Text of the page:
- The Washington Times - Wednesday, December 1, 2004

D.C. Mayor Anthony A. Williams has recommended that one of his highest-ranking appointees lead the Anacostia riverfront revitalization for $273,000 in annual salary and benefits.

Andrew Altman, who earned $124,843 last year as the director of the D.C. Office of Planning, would make $195,000 a year and as much as $78,000 in annual benefits and bonuses as chief executive officer of the Anacostia Waterfront Corp.

The corporation was created under recent legislation to establish an independent, D.C.-chartered entity to lead a 25-year plan to spark $8 billion in development along the Anacostia River. Mr. Williams sent the proposed compensation package to the council Nov. 10.

The project would include parks, housing, and retail and commercial ventures. The corporation is also charged with leading efforts to clean up the river.

D.C. Council member Adrian M. Fenty, Ward 4 Democrat, said at a council hearing yesterday he supports the nomination of Mr. Altman but wants to compare his compensation package with those in other jurisdictions.

“It’s always a good idea to look at where we are with these salaries,” he said.

Mr. Altman said the salary, benefits and bonus package is comparable to that of the chairman of the National Capital Revitalization Corporation, a public-private entity leading efforts to redevelop the District.

“There’s nothing extraordinary in there,” he said.

D.C. Council member Harold Brazil, chairman of the council’s Committee on Economic Development, said last week the compensation package is appropriate.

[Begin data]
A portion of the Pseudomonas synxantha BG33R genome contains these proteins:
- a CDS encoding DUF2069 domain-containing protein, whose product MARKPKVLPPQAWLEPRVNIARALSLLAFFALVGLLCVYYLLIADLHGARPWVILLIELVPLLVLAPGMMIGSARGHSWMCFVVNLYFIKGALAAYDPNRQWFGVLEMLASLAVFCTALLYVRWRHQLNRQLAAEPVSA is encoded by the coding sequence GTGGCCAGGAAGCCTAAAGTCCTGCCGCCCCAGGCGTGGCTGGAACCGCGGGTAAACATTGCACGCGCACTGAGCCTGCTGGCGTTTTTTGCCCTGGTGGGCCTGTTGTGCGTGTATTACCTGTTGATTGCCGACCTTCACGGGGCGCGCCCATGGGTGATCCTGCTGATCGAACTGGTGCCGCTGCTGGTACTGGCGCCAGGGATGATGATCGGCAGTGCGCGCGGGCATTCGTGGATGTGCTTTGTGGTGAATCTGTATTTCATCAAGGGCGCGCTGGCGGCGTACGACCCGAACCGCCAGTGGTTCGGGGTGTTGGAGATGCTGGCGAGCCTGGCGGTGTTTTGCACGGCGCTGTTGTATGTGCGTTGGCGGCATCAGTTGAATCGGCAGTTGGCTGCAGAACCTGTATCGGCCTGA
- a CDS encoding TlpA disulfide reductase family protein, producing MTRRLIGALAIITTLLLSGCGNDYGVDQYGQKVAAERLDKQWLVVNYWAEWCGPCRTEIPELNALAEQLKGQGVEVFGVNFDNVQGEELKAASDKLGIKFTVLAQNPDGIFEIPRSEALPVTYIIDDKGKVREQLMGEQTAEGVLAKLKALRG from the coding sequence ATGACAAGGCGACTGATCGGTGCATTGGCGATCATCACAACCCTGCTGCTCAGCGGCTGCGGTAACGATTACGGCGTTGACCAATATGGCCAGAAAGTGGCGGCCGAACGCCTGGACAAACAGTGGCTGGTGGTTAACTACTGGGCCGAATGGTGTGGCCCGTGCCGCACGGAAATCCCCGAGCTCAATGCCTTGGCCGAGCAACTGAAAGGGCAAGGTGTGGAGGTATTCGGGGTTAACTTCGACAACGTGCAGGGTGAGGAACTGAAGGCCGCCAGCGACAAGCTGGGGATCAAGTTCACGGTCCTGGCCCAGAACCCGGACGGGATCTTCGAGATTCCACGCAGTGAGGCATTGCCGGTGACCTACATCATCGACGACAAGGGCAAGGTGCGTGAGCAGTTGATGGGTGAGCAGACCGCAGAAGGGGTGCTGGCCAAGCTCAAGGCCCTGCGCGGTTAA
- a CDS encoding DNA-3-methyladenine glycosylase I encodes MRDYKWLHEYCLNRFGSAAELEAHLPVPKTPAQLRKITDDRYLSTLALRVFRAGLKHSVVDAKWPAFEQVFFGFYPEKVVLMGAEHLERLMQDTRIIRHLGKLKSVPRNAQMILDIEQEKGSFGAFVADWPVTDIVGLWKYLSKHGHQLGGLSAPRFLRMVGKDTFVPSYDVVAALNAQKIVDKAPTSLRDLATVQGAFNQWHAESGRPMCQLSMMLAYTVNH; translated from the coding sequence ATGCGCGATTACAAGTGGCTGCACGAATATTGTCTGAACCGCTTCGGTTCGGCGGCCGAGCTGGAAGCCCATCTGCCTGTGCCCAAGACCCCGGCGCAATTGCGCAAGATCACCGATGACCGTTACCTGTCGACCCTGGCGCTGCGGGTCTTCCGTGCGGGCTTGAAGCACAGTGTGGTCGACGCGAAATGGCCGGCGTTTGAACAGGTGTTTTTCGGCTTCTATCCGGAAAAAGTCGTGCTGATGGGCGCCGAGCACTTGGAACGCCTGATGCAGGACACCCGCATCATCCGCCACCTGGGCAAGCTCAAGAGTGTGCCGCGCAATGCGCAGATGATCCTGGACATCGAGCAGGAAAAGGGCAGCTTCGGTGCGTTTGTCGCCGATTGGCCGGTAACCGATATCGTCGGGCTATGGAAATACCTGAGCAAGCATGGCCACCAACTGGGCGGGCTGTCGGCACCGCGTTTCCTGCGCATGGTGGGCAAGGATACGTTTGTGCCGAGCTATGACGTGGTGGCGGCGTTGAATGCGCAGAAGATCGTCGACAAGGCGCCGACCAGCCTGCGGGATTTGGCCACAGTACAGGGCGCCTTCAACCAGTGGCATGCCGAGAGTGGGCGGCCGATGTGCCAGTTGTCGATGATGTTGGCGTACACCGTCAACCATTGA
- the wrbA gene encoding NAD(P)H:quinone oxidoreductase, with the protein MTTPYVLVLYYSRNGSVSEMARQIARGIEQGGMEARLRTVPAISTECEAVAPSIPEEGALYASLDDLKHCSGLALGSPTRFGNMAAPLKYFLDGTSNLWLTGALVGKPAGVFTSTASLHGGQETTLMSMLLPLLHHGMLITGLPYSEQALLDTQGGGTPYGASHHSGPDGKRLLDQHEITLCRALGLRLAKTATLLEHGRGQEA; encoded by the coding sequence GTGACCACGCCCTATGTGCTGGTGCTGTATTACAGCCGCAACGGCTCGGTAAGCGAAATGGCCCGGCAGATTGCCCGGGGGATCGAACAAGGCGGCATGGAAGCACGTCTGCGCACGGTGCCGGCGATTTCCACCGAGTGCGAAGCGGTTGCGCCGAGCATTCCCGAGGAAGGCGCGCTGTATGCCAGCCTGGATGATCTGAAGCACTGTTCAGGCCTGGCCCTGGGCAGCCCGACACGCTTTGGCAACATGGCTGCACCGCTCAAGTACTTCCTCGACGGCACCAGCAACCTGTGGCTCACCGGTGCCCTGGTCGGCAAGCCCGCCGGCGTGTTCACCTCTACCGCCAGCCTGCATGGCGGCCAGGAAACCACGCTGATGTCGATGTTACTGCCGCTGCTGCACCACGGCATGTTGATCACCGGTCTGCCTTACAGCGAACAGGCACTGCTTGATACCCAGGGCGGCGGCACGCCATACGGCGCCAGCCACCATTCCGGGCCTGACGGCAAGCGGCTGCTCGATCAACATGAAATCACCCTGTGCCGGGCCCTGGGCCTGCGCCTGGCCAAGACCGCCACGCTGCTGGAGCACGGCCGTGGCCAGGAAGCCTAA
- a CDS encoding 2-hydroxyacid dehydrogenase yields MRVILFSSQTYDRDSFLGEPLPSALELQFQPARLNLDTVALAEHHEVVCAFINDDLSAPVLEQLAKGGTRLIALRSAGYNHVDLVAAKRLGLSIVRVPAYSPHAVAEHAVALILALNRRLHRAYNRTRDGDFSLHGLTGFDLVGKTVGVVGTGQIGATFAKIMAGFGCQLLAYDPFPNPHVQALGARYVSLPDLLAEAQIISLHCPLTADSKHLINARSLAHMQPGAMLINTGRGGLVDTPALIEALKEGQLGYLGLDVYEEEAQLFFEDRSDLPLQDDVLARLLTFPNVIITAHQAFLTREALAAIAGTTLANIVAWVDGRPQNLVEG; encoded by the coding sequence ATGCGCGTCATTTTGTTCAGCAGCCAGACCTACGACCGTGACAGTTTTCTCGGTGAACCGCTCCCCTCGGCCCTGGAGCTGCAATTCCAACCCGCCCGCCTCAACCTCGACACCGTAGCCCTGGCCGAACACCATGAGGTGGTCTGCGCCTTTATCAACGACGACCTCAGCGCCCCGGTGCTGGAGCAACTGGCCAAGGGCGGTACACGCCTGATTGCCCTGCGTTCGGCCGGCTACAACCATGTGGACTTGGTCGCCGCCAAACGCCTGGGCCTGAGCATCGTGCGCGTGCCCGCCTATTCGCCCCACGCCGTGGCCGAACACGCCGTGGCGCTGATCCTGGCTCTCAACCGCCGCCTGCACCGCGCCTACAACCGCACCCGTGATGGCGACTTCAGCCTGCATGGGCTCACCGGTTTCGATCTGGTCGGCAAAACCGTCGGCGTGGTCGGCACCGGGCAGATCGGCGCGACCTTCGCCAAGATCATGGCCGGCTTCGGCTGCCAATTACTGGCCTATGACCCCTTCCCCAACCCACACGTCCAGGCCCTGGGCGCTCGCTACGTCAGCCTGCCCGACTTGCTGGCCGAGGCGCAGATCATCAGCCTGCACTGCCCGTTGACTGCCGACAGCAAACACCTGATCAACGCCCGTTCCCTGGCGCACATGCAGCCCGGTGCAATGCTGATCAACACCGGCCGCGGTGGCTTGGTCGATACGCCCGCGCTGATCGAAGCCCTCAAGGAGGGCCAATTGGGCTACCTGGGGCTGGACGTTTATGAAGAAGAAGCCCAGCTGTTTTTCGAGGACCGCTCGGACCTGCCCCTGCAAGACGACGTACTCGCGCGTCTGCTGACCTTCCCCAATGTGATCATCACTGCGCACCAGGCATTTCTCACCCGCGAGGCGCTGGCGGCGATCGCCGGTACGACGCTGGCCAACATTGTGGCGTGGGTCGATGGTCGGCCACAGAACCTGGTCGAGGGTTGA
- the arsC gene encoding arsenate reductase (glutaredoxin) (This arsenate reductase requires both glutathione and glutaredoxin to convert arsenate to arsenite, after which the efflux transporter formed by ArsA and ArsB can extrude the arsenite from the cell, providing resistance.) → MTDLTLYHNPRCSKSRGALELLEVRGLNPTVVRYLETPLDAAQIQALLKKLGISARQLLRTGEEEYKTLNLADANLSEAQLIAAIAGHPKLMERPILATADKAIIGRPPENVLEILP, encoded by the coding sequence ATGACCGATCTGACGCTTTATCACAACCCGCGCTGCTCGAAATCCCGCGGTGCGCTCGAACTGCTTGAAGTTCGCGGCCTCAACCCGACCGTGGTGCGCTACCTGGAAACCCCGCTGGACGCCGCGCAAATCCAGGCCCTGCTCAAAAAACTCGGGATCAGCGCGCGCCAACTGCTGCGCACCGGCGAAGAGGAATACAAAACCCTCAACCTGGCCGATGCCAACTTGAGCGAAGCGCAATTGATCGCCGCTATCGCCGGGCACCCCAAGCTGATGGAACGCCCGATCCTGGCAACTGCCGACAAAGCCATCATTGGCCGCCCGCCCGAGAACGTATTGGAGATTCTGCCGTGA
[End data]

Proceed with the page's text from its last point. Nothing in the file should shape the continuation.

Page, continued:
Mr. Brazil, at-large Democrat, said Mr. Altman’s success in the city’s planning department makes him a good candidate for high-paying jobs in the private sector.

“You want competent people in charge of development,” he said. “I don’t think the money is out of line. He’s an attractive candidate for positions around the country. That’s the way the game is. You cannot get quality on the cheap.”

Mr. Altman was hired in 1999 to lead the city’s planning department after serving in the same capacity in Oakland, Calif. He also has worked as a special assistant to former Los Angeles Mayor Thomas Bradley.

Mr. Fenty said Mr. Altman has “drawn acclaim from people on all sides of the economic development spectrum.”

Candidates for the corporation’s board of directors also faced questions about their qualifications yesterday and at a Nov. 17 hearing before the council’s Committee on Economic Development.

Among those questioned were Stephen Goldsmith, the former mayor of Indianapolis who moved to the District about three years ago. He was appointed by President Bush as chairman of the Corporation of National and Community Service’s board of directors.

Mr. Altman said Mr. Goldsmith would be a good candidate for a spot on the board of directors because of his political connections in the federal government and that he would be “opening doors at the highest levels.”

However, at least one question has surfaced about his qualifications.

Mr. Goldsmith said during the Nov. 17 meeting that he lives in the District but keeps a residence in Indiana, where he votes.

Council member Jim Graham, Ward 1 Democrat, has called for a legal opinion by city lawyers on whether Mr. Goldsmith can serve on the board because a provision in the legislation that created the waterfront corporation states board members must maintain a “primary residence” in the District.

“I would think we would want an inquiry as to what the meaning of primary residence would be,” Mr. Graham said.

Mitchell Schear, another candidate for the board of directors, also faced some questions at the November hearing.

Mr. Graham asked Mr. Schear, president of Charles E. Smith Commercial Realty, about his personal and corporate financial interests in real estate and development projects along the Anacostia River.

Mr. Schear said he had indirect financial interests in plans to redevelop D.C.’s Southwest Waterside Mall and interests in land on South Capitol Street along the Anacostia River.

“If my business had any interest whatsoever, I would absolutely be forced to recuse myself,” he said.

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